NNAMDIWhat do you mean?
TUFEKCIAbsolutely. I mean, these are rich get richer systems. If you're already, sort of, on the rise, then you're gonna be seen by more people, and more people are gonna react with you. And then Facebook's gonna show it to more people. So if you take off, you're gonna dominate. Like ALS bucket challenge. Once something spikes, it can completely take over the feed, because, you know, it's just a feedback loop. On the other hand, if something doesn't spike, it could completely be buried.
TUFEKCISo it increases the distance between things that, you know, dominate the news and the things that maybe should have a chance, but never even had a chance. If you never get the chance, you just get buried very quickly. So, there are very steep inequality regimes, so to speak. Which is unfortunate, once again, because it's an open system. It has the potential to do so much more, in terms of bringing important and essential news and information from each other to each other.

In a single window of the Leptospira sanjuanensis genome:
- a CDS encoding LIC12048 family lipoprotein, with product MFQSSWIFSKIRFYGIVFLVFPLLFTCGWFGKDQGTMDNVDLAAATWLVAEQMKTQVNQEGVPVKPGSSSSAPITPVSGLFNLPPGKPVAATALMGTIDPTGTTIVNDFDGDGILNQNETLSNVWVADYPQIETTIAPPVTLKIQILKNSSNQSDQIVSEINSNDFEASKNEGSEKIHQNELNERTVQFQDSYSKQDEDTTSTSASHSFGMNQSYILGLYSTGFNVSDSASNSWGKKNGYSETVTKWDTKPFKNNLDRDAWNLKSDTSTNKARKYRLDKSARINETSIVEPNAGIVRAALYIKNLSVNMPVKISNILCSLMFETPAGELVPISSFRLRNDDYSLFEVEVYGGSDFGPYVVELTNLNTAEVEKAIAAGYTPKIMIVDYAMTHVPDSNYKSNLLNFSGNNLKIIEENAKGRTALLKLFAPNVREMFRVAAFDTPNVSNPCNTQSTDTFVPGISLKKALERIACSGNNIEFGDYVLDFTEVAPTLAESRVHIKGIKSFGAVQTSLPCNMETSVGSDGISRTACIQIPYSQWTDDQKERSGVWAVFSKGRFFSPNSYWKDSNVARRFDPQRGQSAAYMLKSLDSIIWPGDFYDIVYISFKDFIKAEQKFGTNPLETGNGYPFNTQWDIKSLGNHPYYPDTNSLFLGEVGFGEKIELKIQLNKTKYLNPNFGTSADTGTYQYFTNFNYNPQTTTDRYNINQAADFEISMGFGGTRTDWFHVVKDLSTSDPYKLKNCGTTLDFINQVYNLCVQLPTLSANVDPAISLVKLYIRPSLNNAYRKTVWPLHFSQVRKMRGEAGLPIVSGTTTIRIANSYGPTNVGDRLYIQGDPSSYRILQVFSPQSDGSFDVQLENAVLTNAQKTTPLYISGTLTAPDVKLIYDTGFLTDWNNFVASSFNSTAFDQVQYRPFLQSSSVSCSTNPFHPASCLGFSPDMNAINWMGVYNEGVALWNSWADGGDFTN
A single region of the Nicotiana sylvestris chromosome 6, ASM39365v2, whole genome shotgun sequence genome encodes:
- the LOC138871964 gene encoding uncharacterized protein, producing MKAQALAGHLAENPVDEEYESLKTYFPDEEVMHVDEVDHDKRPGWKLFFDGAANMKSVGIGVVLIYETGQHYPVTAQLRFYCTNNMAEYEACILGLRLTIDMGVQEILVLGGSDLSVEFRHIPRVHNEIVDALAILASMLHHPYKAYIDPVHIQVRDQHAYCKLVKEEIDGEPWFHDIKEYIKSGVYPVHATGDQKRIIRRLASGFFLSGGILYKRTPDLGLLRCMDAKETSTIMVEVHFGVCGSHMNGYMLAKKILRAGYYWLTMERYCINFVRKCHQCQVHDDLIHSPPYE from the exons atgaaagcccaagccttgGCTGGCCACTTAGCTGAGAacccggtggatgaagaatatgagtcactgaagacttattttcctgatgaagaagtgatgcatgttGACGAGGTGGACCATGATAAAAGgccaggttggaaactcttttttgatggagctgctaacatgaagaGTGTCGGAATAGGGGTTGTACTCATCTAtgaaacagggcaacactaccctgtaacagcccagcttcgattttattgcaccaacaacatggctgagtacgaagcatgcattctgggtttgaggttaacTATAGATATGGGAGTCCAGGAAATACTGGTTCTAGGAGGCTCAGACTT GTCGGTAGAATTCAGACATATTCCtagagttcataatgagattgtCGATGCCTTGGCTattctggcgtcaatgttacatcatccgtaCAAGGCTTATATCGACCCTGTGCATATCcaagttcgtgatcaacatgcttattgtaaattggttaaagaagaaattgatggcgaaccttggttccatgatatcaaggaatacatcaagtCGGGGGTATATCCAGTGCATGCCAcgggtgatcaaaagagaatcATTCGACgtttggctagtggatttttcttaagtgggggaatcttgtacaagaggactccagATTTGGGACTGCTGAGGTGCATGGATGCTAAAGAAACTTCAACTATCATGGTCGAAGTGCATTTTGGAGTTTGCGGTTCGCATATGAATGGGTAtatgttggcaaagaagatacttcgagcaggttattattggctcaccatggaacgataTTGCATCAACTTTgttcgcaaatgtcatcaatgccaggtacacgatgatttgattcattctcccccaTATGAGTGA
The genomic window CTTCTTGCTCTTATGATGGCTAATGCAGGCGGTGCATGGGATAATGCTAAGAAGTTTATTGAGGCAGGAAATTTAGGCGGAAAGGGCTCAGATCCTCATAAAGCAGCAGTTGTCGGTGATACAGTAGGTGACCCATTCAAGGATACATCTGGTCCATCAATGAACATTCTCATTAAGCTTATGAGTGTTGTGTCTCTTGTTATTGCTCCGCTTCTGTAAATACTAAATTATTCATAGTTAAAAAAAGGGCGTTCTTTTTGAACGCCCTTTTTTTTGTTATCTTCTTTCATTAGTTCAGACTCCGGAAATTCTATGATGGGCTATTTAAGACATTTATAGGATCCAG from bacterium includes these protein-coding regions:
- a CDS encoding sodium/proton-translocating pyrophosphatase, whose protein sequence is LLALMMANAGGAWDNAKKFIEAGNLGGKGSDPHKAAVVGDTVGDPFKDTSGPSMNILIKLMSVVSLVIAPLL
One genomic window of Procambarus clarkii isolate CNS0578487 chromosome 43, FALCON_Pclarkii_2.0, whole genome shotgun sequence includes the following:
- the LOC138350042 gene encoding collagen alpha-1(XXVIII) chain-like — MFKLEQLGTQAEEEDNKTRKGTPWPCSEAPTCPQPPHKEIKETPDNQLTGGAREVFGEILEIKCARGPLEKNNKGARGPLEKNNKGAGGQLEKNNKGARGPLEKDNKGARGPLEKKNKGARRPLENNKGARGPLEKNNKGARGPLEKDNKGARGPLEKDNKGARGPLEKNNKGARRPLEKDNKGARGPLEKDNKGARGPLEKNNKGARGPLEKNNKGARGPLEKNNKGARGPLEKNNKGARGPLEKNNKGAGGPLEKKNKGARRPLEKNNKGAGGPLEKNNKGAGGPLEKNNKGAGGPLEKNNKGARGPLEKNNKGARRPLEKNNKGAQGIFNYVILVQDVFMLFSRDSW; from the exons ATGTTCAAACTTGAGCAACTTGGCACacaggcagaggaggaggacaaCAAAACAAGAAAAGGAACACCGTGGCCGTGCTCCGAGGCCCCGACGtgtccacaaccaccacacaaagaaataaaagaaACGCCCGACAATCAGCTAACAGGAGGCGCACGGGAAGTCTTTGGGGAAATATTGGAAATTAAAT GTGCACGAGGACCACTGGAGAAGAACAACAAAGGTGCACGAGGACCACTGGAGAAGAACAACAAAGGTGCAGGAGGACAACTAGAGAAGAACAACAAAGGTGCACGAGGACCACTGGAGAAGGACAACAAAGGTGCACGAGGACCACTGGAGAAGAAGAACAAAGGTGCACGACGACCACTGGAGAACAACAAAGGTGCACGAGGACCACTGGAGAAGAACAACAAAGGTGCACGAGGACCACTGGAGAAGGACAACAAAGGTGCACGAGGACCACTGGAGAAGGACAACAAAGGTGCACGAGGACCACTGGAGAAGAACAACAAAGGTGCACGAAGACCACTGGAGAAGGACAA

NNAMDIZeynep Tufekci is a professor in the School of Information at the University of North Carolina and faculty associate with the Harvard Berkman Center for Internet and Society. Thank you so much for joining us.
TUFEKCIThank you for inviting me.
NNAMDIWe're gonna take a short break. When we come back, a high profile hack of celebrities' racy images has many people wondering just how secure cloud storage services are. We'll get some tips for protecting your content online. It's "Tech Tuesday." I'm Kojo Nnamdi.